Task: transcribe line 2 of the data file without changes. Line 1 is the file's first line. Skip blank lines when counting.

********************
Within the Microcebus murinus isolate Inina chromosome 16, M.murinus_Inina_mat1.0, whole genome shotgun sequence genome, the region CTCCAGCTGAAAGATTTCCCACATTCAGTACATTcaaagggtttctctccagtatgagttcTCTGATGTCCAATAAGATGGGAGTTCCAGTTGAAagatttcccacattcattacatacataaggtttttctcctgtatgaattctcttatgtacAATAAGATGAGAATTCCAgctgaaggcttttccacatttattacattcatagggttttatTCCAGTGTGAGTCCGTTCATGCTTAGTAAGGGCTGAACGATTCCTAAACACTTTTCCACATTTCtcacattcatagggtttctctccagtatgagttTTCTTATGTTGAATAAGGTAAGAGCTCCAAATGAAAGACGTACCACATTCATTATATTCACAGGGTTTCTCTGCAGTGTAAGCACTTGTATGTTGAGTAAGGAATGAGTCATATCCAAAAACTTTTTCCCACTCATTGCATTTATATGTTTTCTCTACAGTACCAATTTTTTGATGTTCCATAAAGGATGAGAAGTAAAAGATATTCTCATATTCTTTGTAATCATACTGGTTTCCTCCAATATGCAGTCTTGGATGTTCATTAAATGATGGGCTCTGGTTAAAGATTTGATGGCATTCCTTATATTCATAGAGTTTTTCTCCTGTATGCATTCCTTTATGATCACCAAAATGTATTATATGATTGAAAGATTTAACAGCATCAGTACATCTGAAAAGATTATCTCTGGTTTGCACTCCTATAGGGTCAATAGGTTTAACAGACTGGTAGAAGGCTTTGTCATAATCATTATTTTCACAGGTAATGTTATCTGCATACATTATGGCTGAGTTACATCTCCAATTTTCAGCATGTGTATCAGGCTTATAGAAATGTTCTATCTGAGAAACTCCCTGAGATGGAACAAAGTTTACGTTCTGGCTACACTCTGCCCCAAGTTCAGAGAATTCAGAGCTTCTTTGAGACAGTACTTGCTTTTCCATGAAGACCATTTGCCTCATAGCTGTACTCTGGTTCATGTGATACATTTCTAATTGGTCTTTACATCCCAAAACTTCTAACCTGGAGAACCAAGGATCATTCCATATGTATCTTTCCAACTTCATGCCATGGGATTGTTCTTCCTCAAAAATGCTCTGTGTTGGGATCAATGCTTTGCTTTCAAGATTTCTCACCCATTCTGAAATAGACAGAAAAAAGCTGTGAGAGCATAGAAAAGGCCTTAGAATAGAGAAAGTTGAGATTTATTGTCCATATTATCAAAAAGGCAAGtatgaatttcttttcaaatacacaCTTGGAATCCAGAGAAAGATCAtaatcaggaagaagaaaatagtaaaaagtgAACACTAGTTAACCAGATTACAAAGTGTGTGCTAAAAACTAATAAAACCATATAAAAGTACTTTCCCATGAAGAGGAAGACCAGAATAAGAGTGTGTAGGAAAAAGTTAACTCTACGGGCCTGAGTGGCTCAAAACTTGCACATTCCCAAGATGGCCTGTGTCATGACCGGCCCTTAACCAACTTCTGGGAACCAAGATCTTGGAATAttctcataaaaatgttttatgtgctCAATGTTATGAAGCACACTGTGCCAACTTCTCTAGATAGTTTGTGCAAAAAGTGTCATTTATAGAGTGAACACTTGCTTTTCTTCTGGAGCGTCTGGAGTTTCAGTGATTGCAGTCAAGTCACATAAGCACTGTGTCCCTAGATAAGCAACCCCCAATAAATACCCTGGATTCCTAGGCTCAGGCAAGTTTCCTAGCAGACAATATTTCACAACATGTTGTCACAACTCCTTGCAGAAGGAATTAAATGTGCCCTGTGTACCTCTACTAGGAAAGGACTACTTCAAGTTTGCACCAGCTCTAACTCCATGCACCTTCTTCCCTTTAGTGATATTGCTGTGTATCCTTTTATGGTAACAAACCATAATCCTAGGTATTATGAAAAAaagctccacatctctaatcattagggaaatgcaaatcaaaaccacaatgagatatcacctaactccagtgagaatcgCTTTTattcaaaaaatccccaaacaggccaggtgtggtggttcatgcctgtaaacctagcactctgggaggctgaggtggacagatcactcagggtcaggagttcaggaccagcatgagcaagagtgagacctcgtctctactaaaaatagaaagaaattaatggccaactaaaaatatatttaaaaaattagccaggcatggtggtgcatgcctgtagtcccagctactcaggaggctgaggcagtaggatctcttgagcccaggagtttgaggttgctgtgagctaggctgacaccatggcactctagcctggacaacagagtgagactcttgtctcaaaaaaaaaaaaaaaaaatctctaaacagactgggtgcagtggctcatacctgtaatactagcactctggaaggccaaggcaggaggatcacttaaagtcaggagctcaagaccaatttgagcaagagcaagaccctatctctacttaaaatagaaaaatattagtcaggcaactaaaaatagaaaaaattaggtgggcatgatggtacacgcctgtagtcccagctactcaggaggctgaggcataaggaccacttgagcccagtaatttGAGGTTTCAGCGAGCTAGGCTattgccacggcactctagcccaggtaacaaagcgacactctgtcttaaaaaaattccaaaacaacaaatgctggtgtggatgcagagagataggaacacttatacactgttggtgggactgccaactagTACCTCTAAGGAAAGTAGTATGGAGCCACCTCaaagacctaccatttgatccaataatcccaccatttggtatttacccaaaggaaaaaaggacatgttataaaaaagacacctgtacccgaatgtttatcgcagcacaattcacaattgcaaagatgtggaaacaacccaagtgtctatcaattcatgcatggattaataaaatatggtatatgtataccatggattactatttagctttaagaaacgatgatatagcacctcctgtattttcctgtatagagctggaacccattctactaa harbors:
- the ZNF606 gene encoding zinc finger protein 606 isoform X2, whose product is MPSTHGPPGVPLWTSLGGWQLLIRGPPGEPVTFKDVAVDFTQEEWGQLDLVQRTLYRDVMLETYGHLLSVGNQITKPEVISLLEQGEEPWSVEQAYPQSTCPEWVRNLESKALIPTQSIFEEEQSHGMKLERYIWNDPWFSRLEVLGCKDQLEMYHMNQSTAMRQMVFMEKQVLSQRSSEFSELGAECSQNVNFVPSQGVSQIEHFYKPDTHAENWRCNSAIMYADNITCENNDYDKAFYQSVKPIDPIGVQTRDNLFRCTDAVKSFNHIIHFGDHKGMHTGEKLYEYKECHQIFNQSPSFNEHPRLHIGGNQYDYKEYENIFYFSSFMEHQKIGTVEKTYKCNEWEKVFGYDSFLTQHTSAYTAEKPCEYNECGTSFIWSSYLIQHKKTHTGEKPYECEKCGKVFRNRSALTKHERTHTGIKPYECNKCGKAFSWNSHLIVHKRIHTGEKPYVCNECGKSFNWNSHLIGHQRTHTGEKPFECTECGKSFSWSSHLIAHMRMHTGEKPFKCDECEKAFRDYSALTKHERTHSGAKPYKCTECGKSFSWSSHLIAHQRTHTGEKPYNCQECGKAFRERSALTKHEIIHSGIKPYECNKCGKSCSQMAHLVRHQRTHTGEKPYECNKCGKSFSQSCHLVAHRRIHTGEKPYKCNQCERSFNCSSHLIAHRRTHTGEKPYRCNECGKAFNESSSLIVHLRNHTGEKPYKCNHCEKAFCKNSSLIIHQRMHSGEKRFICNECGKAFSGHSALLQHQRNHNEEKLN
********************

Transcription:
- the ZNF606 gene encoding zinc finger protein 606 isoform X2, whose product is MPSTHGPPGVPLWTSLGGWQLLIRGPPGEPVTFKDVAVDFTQEEWGQLDLVQRTLYRDVMLETYGHLLSVGNQITKPEVISLLEQGEEPWSVEQAYPQSTCPEWVRNLESKALIPTQSIFEEEQSHGMKLERYIWNDPWFSRLEVLGCKDQLEMYHMNQSTAMRQMVFMEKQVLSQRSSEFSELGAECSQNVNFVPSQGVSQIEHFYKPDTHAENWRCNSAIMYADNITCENNDYDKAFYQSVKPIDPIGVQTRDNLFRCTDAVKSFNHIIHFGDHKGMHTGEKLYEYKECHQIFNQSPSFNEHPRLHIGGNQYDYKEYENIFYFSSFMEHQKIGTVEKTYKCNEWEKVFGYDSFLTQHTSAYTAEKPCEYNECGTSFIWSSYLIQHKKTHTGEKPYECEKCGKVFRNRSALTKHERTHTGIKPYECNKCGKAFSWNSHLIVHKRIHTGEKPYVCNECGKSFNWNSHLIGHQRTHTGEKPFECTECGKSFSWSSHLIAHMRMHTGEKPFKCDECEKAFRDYSALTKHERTHSGAKPYKCTECGKSFSWSSHLIAHQRTHTGEKPYNCQECGKAFRERSALTKHEIIHSGIKPYECNKCGKSCSQMAHLVRHQRTHTGEKPYECNKCGKSFSQSCHLVAHRRIHTGEKPYKCNQCERSFNCSSHLIAHRRTHTGEKPYRCNECGKAFNESSSLIVHLRNHTGEKPYKCNHCEKAFCKNSSLIIHQRMHSGEKRFICNECGKAFSGHSALLQHQRNHNEEKLN